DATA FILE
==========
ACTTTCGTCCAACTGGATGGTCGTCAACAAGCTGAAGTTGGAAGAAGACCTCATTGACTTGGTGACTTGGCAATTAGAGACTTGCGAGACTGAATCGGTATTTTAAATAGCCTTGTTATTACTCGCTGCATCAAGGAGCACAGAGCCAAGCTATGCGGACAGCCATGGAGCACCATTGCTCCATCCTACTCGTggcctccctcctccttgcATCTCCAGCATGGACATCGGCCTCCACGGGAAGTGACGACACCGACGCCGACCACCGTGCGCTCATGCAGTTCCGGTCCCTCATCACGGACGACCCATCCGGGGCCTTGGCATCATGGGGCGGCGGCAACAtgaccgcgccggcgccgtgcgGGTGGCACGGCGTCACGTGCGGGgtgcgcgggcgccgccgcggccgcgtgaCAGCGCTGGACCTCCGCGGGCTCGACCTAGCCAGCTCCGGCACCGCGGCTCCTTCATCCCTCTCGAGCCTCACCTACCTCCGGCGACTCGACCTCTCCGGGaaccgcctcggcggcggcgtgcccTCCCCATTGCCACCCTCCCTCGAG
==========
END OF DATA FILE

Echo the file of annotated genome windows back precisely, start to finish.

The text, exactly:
ACTTTCGTCCAACTGGATGGTCGTCAACAAGCTGAAGTTGGAAGAAGACCTCATTGACTTGGTGACTTGGCAATTAGAGACTTGCGAGACTGAATCGGTATTTTAAATAGCCTTGTTATTACTCGCTGCATCAAGGAGCACAGAGCCAAGCTATGCGGACAGCCATGGAGCACCATTGCTCCATCCTACTCGTggcctccctcctccttgcATCTCCAGCATGGACATCGGCCTCCACGGGAAGTGACGACACCGACGCCGACCACCGTGCGCTCATGCAGTTCCGGTCCCTCATCACGGACGACCCATCCGGGGCCTTGGCATCATGGGGCGGCGGCAACAtgaccgcgccggcgccgtgcgGGTGGCACGGCGTCACGTGCGGGgtgcgcgggcgccgccgcggccgcgtgaCAGCGCTGGACCTCCGCGGGCTCGACCTAGCCAGCTCCGGCACCGCGGCTCCTTCATCCCTCTCGAGCCTCACCTACCTCCGGCGACTCGACCTCTCCGGGaaccgcctcggcggcggcgtgcccTCCCCATTGCCACCCTCCCTCGAG